Colleague in Pain? What Leaders Should – and Shouldn’t – Say

We recently marked the one-year anniversary of the global pandemic’s arrival in our country. One constant for the past 12 months has been this: everyone has suffered. In my conversations with clients, it’s become apparent that leaders are often the frontline defense against the growing workplace mental health crisis that’s consumed our nation. When a colleague is in pain, what should a leader say? Equally important, what words are best left unsaid?

Far from being just a feel-good slogan, there are business and personal benefits to displaying compassion at work. But not all leaders are accustomed to offering soothing words. In business, statistics, “pep talks” and motivational speeches tend to rule the day. Here’s a wonderful, easy-to remember concept that can help leaders offer appropriate words of comfort, but most importantly, direct those words to the correct people, at the correct time. It’s called The Ring Theory and it was developed by clinical psychologist Susan Silk and mediation expert Barry Goldman. The Ring Theory, which they explain in their Los Angeles Times article, How Not to Say the Wrong Thing, helps people understand:

  1. How to direct compassionate and helpful comments to those who are suffering.
  2. How to vent their own emotions in an appropriate way.

Imagine you are drawing a ring of concentric circles. The Ring Theory states that the person suffering the actual crisis (let’s say, a person who has been unexpectedly hospitalized) is at the center of the ring. Their immediate loved ones are in the next ring outward. The next ring out from “immediate loved ones” are extended family and close friends . . .and so on.

Here’s the key communication take-away of The Ring Theory: the person in the center of the Ring gets to vent, complain, express feelings to anyone in any circle. They are the center of the Ring and therefore they need everyone’s support. 

Anyone outside of the center of the Ring follows this rule: Comfort IN, Dump OUT.

In other words, if you are in the third band of the ring (for example, you are the leader of the hospitalized person’s spouse) you may offer words of comfort INWARD to the loved ones and the hospitalized person. If you are worried for your colleague (the hospitalized person’s spouse) and feel the need to talk about your worry, you can express, vent or DUMP outward to others in your ring, or to a ring further out on the circles.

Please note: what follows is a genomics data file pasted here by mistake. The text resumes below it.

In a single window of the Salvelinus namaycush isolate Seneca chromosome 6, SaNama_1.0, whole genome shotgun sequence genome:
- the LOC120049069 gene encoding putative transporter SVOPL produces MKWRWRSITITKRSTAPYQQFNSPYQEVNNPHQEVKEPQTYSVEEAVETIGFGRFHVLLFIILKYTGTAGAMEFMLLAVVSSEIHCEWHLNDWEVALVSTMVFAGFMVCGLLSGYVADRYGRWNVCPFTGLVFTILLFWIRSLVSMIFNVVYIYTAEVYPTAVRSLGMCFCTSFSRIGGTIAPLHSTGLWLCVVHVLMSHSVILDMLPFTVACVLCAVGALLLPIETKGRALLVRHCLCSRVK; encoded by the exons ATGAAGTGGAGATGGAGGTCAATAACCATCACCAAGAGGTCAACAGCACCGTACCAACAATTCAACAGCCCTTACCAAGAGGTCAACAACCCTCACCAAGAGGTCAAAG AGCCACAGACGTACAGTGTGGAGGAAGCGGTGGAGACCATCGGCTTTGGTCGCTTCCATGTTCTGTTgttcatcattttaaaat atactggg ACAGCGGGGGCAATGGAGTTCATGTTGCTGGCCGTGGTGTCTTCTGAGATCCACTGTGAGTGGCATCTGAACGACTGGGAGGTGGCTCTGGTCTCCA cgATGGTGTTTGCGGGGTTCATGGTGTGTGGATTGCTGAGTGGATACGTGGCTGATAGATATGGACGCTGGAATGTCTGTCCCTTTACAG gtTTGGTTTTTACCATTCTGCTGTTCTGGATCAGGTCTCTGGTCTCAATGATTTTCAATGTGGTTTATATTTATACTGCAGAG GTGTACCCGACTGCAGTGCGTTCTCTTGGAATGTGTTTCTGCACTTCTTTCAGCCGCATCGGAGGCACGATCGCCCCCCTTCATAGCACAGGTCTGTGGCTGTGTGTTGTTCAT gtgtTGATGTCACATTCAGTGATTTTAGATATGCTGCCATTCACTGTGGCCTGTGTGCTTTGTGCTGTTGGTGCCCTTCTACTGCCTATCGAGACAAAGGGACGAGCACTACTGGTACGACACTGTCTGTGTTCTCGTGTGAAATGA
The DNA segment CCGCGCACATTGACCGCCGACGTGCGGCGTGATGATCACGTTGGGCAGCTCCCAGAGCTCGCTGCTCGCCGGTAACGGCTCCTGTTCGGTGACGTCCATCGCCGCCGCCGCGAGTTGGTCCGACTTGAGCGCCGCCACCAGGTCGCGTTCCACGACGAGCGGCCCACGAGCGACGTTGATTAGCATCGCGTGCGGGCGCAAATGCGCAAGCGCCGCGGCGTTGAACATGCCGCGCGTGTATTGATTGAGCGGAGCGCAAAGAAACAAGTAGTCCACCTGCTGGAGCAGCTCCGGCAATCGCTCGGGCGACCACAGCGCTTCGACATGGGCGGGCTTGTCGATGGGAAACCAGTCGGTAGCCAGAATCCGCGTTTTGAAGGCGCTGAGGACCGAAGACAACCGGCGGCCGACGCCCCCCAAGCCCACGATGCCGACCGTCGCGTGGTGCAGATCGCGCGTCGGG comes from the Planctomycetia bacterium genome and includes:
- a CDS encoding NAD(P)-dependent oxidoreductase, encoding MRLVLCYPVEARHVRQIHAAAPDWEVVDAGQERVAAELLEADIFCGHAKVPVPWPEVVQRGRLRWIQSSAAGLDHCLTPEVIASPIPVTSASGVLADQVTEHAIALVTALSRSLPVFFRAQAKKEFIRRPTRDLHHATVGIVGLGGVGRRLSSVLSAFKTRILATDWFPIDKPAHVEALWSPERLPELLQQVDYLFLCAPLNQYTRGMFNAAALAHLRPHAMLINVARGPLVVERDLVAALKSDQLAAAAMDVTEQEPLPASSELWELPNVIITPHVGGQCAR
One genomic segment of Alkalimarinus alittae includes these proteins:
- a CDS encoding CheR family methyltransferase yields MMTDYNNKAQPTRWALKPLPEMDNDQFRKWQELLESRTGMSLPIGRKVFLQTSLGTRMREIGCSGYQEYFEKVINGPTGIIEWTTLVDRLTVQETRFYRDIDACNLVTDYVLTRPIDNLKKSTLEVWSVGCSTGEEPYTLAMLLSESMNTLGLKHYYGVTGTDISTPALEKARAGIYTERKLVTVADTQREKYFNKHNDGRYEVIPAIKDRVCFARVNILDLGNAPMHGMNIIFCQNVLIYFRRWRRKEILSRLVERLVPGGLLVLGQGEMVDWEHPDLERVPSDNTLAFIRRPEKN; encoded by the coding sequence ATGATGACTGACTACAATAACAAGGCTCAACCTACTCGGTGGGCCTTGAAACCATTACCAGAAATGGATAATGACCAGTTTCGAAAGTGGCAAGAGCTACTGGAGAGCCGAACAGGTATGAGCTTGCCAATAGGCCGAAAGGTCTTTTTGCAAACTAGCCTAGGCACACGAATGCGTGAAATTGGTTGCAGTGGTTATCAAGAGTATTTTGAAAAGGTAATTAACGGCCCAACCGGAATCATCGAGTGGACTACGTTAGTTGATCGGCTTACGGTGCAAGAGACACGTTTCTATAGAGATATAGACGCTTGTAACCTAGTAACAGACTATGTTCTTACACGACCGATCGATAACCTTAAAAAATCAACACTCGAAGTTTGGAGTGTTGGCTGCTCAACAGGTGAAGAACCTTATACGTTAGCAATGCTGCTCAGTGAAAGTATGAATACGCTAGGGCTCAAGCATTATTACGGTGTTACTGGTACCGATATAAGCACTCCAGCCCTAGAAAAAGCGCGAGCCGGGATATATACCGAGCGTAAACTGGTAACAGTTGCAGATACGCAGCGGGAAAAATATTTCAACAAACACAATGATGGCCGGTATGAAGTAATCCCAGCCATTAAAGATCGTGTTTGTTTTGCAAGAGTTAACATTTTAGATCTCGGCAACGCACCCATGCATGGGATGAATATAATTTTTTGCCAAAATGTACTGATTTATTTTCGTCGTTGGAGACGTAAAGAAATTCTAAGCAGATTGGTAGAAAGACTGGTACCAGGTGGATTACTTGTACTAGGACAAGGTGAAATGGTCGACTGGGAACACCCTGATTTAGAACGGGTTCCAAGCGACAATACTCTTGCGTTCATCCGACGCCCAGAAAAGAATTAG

Here is a great video that shows how The Ring Theory works:

Here’s how leaders can use The Ring Theory in practice:

These phrases are not helpful moving inward on the ring:

  • “At least . . .” (this minimizes their pain)
  • “My (daughter, sister, brother, friend) had this happen too. . .” (hijacks their story)
  • “I know how you feel” (maybe you do, maybe you don’t)

Comfort IN: Phrases that are helpful when commenting inward on the ring:

  •  “I’m so sorry this has happened.
  • “I can’t imagine how you must be feeling.”
  • “I’m here. Do you want to talk about it?” (or, if appropriate, refer to company employee assistance program)
  • “What would be most helpful right now for you? Can I call someone?”
  • “Don’t worry about work right now. I’ve got it covered.”

Dump OUT: Phrases you can say to the outer rings to manage your emotions:

  •  “I’m worried about (name of person) or the ______ family; I can’t imagine what they must be going through”
  • “This has been such a tough year for everyone at our company”
  • “I’m exhausted by all of this.”
  • “I wish there was someone who could share this burden with me.”

So remember, when you want to help someone who is suffering, provide comfort IN and vent your feelings OUT. It’s a way to show compassionate leadership during difficult times.

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